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Gwynn Gets Back in Batting Cage

July 18, 1996|CHRIS BAKER

San Diego Padre outfielder Tony Gwynn, put on the disabled list July 3 because of an Achilles' tendon injury, took batting practice for the first time in 16 days before Wednesday night's game against the Dodgers.

"Today is the first day that I've swung a bat in 2 1/2 weeks and actually I swung it pretty good," Gwynn said. "Whether you're playing or not, it's tough to keep your timing, but I've played the game long enough to know what I have to do."

What Gwynn doesn't know is when he'll return. He's expected to be in a walking cast for three more weeks and will undergo physical therapy after the cast is removed.

"I was hoping to be back by early August, but even putting a tentative date on it, you get people's hopes up, so I'll wait to see what the doctors say," Gwynn said. "Until I get their OK I'm pretty much at their mercy. Rather than trying to put a time frame on it, you just go about your business every day until they tell you you can start playing."

Gwynn said it's frustrating being sidelined with the Padres in contention for their first NL West title since 1984.

"It's been a long time since we've been this close to first place this late in the season and it's tough because you feel like you can contribute something to the club," Gwynn said. "It's tough living with yourself, but I feel like eventually I'll get back out there."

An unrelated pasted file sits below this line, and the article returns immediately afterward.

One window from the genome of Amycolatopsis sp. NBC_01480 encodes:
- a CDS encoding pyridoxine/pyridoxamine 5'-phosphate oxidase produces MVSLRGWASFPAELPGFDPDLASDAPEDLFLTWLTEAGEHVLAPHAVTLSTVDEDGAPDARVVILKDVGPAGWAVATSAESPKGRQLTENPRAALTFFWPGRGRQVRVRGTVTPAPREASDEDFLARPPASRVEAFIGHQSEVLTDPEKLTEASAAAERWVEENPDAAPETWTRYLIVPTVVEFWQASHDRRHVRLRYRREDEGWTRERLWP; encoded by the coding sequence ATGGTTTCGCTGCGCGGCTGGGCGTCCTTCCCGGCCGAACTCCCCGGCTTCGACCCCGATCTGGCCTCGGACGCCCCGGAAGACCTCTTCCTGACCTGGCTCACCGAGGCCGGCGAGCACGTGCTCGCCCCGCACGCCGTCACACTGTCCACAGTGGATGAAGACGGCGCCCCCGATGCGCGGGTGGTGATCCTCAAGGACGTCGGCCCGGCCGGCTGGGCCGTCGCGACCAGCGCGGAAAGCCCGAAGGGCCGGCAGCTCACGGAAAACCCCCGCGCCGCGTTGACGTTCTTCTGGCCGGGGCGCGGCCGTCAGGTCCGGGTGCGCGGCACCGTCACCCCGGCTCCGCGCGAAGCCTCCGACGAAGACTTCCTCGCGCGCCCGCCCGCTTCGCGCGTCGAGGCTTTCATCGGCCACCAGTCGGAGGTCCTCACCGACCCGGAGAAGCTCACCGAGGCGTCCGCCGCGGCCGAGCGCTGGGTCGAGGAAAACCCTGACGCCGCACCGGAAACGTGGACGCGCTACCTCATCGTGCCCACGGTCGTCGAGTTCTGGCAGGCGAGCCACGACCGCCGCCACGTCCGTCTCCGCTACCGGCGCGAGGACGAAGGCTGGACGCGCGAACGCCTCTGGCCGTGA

The Padres are 6-6 since Gwynn went on the disabled list.

"They've played better without me than they have with me," Gwynn said. "We've dealt with injuries all year long and the club has responded. If we can just get healthy we feel like we're going to be right there at the end."


Dodger Manager Tom Lasorda, recovering from a heart attack, attended his third consecutive game.

"I feel good, I really do," Lasorda said. "I'm getting my strength back now and I'm eating good. I walked two miles today. All the tests that I take every day, they're all proving excellent results. I'm very, very happy about that."

Is it hard for Lasorda, who hopes to return to work during the Dodgers' next home stand, to watch from owner Peter O'Malley's private box?

"Yes, it's very difficult," Lasorda said. "Sometimes I'm a little hesitant about coming down. I'd rather be in action where you're able to do something and feel like you're contributing something."


Padre catcher John Flaherty extended his hitting streak to 19 games with a two-out single in the second inning. It's the longest current streak in the National League.

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